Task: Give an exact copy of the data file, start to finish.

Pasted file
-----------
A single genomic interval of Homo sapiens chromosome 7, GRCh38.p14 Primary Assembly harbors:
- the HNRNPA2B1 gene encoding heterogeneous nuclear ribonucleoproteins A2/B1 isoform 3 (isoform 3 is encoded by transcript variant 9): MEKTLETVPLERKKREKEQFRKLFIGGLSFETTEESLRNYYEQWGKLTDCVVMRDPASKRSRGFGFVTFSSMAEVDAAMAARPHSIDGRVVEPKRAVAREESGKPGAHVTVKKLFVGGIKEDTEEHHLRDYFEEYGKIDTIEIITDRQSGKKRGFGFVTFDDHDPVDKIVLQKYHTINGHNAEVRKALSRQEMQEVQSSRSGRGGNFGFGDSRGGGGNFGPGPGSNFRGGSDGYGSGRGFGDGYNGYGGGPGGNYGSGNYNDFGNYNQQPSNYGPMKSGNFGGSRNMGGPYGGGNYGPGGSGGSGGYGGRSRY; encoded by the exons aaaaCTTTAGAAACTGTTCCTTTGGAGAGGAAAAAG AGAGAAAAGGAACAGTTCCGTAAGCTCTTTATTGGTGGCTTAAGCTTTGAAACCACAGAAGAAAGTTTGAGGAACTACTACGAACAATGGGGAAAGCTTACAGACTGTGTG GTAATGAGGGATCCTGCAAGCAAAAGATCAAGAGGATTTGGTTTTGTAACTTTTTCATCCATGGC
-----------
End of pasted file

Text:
A single genomic interval of Homo sapiens chromosome 7, GRCh38.p14 Primary Assembly harbors:
- the HNRNPA2B1 gene encoding heterogeneous nuclear ribonucleoproteins A2/B1 isoform 3 (isoform 3 is encoded by transcript variant 9): MEKTLETVPLERKKREKEQFRKLFIGGLSFETTEESLRNYYEQWGKLTDCVVMRDPASKRSRGFGFVTFSSMAEVDAAMAARPHSIDGRVVEPKRAVAREESGKPGAHVTVKKLFVGGIKEDTEEHHLRDYFEEYGKIDTIEIITDRQSGKKRGFGFVTFDDHDPVDKIVLQKYHTINGHNAEVRKALSRQEMQEVQSSRSGRGGNFGFGDSRGGGGNFGPGPGSNFRGGSDGYGSGRGFGDGYNGYGGGPGGNYGSGNYNDFGNYNQQPSNYGPMKSGNFGGSRNMGGPYGGGNYGPGGSGGSGGYGGRSRY; encoded by the exons aaaaCTTTAGAAACTGTTCCTTTGGAGAGGAAAAAG AGAGAAAAGGAACAGTTCCGTAAGCTCTTTATTGGTGGCTTAAGCTTTGAAACCACAGAAGAAAGTTTGAGGAACTACTACGAACAATGGGGAAAGCTTACAGACTGTGTG GTAATGAGGGATCCTGCAAGCAAAAGATCAAGAGGATTTGGTTTTGTAACTTTTTCATCCATGGC